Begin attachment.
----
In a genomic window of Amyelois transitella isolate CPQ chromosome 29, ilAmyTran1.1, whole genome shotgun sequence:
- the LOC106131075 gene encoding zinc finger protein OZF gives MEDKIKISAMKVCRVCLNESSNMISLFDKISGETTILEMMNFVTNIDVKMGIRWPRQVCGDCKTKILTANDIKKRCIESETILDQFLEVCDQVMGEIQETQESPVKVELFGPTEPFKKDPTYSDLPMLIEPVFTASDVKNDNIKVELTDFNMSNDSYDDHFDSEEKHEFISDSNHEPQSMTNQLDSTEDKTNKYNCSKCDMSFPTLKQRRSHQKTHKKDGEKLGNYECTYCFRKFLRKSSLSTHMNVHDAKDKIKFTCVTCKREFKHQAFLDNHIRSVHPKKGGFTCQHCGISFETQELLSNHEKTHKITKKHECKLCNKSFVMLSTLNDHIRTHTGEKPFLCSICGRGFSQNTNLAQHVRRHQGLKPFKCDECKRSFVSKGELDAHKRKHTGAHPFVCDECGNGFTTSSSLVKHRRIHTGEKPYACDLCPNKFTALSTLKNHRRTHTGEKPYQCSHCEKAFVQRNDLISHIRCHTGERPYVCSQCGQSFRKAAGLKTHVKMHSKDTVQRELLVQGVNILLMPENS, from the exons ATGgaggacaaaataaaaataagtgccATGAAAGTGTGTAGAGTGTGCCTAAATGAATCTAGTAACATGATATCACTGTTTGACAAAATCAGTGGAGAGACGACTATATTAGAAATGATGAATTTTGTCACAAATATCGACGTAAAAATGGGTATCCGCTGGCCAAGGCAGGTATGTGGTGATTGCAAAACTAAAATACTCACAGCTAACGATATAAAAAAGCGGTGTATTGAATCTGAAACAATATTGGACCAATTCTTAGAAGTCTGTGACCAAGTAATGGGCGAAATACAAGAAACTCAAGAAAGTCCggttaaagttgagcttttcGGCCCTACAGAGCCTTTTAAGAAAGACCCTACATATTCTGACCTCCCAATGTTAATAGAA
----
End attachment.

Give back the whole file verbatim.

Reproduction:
In a genomic window of Amyelois transitella isolate CPQ chromosome 29, ilAmyTran1.1, whole genome shotgun sequence:
- the LOC106131075 gene encoding zinc finger protein OZF gives MEDKIKISAMKVCRVCLNESSNMISLFDKISGETTILEMMNFVTNIDVKMGIRWPRQVCGDCKTKILTANDIKKRCIESETILDQFLEVCDQVMGEIQETQESPVKVELFGPTEPFKKDPTYSDLPMLIEPVFTASDVKNDNIKVELTDFNMSNDSYDDHFDSEEKHEFISDSNHEPQSMTNQLDSTEDKTNKYNCSKCDMSFPTLKQRRSHQKTHKKDGEKLGNYECTYCFRKFLRKSSLSTHMNVHDAKDKIKFTCVTCKREFKHQAFLDNHIRSVHPKKGGFTCQHCGISFETQELLSNHEKTHKITKKHECKLCNKSFVMLSTLNDHIRTHTGEKPFLCSICGRGFSQNTNLAQHVRRHQGLKPFKCDECKRSFVSKGELDAHKRKHTGAHPFVCDECGNGFTTSSSLVKHRRIHTGEKPYACDLCPNKFTALSTLKNHRRTHTGEKPYQCSHCEKAFVQRNDLISHIRCHTGERPYVCSQCGQSFRKAAGLKTHVKMHSKDTVQRELLVQGVNILLMPENS, from the exons ATGgaggacaaaataaaaataagtgccATGAAAGTGTGTAGAGTGTGCCTAAATGAATCTAGTAACATGATATCACTGTTTGACAAAATCAGTGGAGAGACGACTATATTAGAAATGATGAATTTTGTCACAAATATCGACGTAAAAATGGGTATCCGCTGGCCAAGGCAGGTATGTGGTGATTGCAAAACTAAAATACTCACAGCTAACGATATAAAAAAGCGGTGTATTGAATCTGAAACAATATTGGACCAATTCTTAGAAGTCTGTGACCAAGTAATGGGCGAAATACAAGAAACTCAAGAAAGTCCggttaaagttgagcttttcGGCCCTACAGAGCCTTTTAAGAAAGACCCTACATATTCTGACCTCCCAATGTTAATAGAA